Avro Anson Mk.I R9583 of No.20 OTU crashed on Carn nan Tri-tighearnan on the 27th July 1940
|Thomas William Newberry||Sergeant||Pilot||Survived|
|Lionel Miller Petersen||Sergeant||Observer||Survived|
|Colin Beresford Graham Knight DFM||Sergeant RNZAF||Wireless Operator / Air Gunner||Survived|
|Reginald Harry Bird||Sergeant||Survived|
|William Johnstone Westwater||Sergeant||Survived|
The crew of the aircraft were on a night cross country exercise from RAF Lossiemouth on the Moray coast, they had departed at 22:15 on the 26th July. After completing the planned route Sergeant Newberry headed for Lossiemouth, making a turn at 3,000ft in cloud on ETA for passing Dores on the shore of Loch Ness. Shortly after turning the wireless operator received and air raid warning and so Sgt Newberry turned onto a northerly course and began to descend to reach the Moray coast but while still in cloud, and at 00:35 on the 27th, the aircraft struck the barren moorland on Carn nan Tri-tighearnan to the east of Moy. On impact the aircraft broke apart with the fuselage sustaining significant damage while both engines were torn from their mountings and the wings severely damaged, the starboard one coming away from the rest of the aircraft.
All of the crew received relatively minor injuries for having flown into a hill, Sgt Westwater suffered a broken left ankle and Sgt Newberrry concussion while the others were treated for various contusions and lacerations.
Sergeant Colin Knight had been awarded his Distinguished Flying Medal while with No.99 Squadron in the later part of 1939, particularly for gathering signals intelligence on the locations of German radio stations on a precursor to the ill fated Schillig Roads daylight raid in December 1939. The award was the first to a member of the Royal New Zealand Air Force during the Second World War. He would go on to serve with the RNZAF until after the end of the conflict and died during 1998 at the age of 85.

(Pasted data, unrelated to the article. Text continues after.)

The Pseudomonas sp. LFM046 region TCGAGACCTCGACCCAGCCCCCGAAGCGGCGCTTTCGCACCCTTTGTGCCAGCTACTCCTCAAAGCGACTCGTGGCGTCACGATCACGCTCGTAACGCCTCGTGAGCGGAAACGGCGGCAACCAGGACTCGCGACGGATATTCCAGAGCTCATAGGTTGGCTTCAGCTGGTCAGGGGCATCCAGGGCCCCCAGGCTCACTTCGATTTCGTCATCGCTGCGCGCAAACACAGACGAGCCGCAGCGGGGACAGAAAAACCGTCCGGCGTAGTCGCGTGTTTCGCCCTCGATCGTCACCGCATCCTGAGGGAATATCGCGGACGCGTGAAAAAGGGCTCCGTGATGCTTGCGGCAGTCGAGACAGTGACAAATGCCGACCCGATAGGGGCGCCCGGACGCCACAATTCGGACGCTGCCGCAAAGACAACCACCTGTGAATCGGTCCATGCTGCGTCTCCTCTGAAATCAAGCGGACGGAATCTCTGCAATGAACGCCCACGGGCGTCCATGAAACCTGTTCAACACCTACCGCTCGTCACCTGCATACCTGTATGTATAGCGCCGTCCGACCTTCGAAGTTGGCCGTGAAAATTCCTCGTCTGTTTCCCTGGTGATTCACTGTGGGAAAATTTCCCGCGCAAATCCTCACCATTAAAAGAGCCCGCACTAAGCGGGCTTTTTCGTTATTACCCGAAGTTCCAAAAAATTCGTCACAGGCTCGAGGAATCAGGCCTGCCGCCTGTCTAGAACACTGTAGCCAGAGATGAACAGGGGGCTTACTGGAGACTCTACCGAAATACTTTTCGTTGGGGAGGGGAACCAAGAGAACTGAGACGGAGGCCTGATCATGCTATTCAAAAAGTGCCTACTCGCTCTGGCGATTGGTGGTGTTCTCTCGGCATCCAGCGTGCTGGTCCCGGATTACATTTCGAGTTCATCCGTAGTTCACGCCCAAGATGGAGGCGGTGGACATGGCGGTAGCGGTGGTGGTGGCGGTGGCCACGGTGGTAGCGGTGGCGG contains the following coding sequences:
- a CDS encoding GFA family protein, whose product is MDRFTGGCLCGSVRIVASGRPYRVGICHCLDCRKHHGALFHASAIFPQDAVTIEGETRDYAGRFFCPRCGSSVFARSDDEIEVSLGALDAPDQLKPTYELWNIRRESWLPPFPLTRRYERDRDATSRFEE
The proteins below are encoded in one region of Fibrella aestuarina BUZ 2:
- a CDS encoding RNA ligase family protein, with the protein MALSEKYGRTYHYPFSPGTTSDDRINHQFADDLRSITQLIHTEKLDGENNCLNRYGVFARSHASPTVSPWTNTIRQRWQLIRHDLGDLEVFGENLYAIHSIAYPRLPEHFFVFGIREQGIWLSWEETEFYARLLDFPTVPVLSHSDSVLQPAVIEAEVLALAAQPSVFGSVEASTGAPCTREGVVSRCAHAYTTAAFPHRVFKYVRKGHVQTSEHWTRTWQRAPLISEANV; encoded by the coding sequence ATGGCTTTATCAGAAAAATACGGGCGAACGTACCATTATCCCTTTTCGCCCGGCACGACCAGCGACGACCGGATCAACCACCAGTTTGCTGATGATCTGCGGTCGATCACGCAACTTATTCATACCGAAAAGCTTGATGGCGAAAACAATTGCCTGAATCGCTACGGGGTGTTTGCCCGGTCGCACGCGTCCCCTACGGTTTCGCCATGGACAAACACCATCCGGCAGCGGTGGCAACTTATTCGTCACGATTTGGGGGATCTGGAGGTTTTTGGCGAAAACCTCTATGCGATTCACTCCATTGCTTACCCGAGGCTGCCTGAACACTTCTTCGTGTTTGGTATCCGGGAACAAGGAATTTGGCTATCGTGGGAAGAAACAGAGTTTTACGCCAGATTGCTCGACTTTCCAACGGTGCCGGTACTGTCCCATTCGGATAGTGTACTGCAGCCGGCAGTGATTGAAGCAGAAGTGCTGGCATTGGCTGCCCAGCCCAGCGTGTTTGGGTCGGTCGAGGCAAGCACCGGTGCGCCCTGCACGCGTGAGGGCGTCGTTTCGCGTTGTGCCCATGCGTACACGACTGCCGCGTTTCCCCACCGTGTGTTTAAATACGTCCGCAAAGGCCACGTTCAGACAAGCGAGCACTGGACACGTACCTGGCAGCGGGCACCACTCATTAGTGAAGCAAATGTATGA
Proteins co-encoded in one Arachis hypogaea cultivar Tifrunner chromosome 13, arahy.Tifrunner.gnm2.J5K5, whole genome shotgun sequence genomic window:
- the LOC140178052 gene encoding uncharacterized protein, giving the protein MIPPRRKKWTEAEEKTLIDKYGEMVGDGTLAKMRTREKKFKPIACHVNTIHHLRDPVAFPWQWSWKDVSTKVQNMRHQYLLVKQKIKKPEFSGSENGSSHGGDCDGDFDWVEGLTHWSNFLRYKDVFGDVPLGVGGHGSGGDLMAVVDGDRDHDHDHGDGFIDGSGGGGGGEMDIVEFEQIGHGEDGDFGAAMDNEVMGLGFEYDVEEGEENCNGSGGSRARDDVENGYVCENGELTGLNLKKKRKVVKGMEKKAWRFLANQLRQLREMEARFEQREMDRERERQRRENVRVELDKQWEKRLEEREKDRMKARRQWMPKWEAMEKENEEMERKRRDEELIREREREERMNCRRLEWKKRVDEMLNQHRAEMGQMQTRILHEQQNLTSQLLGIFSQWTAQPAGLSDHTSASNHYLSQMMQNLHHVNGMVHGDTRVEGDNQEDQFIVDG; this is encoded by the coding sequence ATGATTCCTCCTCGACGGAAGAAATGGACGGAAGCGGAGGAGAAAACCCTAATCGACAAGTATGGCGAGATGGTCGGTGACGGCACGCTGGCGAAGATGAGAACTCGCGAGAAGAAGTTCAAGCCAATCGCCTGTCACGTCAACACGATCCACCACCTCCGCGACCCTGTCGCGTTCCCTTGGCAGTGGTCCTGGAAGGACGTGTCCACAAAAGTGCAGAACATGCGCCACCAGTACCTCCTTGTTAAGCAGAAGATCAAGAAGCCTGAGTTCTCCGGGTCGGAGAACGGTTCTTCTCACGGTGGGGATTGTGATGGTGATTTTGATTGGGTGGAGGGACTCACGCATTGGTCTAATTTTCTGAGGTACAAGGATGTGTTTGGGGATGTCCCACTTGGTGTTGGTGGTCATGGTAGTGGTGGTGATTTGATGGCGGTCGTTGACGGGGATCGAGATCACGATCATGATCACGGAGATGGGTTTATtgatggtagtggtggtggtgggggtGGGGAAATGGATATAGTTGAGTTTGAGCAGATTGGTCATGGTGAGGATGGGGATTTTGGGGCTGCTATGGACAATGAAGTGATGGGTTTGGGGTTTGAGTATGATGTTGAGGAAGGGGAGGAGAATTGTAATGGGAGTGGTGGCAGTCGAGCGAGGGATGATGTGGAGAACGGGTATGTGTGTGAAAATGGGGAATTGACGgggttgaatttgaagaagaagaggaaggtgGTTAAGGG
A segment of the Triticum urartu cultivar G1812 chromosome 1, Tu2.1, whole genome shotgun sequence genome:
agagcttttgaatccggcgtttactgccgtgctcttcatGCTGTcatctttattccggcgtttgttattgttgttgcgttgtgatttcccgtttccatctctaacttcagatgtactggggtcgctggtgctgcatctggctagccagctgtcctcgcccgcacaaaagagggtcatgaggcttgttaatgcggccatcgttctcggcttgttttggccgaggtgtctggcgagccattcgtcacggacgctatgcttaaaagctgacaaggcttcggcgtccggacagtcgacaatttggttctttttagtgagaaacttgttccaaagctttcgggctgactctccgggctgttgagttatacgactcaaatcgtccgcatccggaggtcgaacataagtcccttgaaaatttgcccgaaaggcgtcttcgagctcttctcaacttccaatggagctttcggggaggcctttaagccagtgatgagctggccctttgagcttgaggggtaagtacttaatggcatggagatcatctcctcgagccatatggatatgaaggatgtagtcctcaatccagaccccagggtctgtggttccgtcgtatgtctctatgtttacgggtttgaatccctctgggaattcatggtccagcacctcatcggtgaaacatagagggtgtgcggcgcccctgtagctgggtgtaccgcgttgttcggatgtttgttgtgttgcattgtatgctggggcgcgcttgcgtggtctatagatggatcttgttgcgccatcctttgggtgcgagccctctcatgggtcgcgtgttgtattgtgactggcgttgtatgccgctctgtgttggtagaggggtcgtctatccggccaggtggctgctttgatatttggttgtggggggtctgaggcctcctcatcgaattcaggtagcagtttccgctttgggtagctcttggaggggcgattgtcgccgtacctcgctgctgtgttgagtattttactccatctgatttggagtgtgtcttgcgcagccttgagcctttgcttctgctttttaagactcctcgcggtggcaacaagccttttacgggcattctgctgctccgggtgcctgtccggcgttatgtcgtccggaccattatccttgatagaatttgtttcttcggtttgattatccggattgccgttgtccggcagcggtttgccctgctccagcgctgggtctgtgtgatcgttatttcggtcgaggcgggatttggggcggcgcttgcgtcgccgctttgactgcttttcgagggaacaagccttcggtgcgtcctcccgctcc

The aircraft’s pilot, Sgt Newberry would go on to receive a commission eventually retiring from the RAF at the rank of Squadron Leader after the end of the Second World War.
Lionel Petersen had earlier served with No.115 Squadron and while with that Squadron survived the crash of Wellington R3154 on Rosedale Moor in the North Yorkshire Moors, a crash site we have also visited along with Richard Allenby whose page about that crash is linked above. Later in his service he was with No.159 Sqn and while serving with that Squadron was killed in action in North Africa when Liberator AL537 was shot down during an attack on Tobruk harbour on the 23rd August 1942. He is commemorated on the Alamein Memorial in Egypt to those who died in North Africa and have no known grave.
The remaining two airmen both survived the conflict, Sgt Bird, from Barrow-in-Furness in Cumbria, having served since 1930. He died in 1994 in Barrow at the age of 81.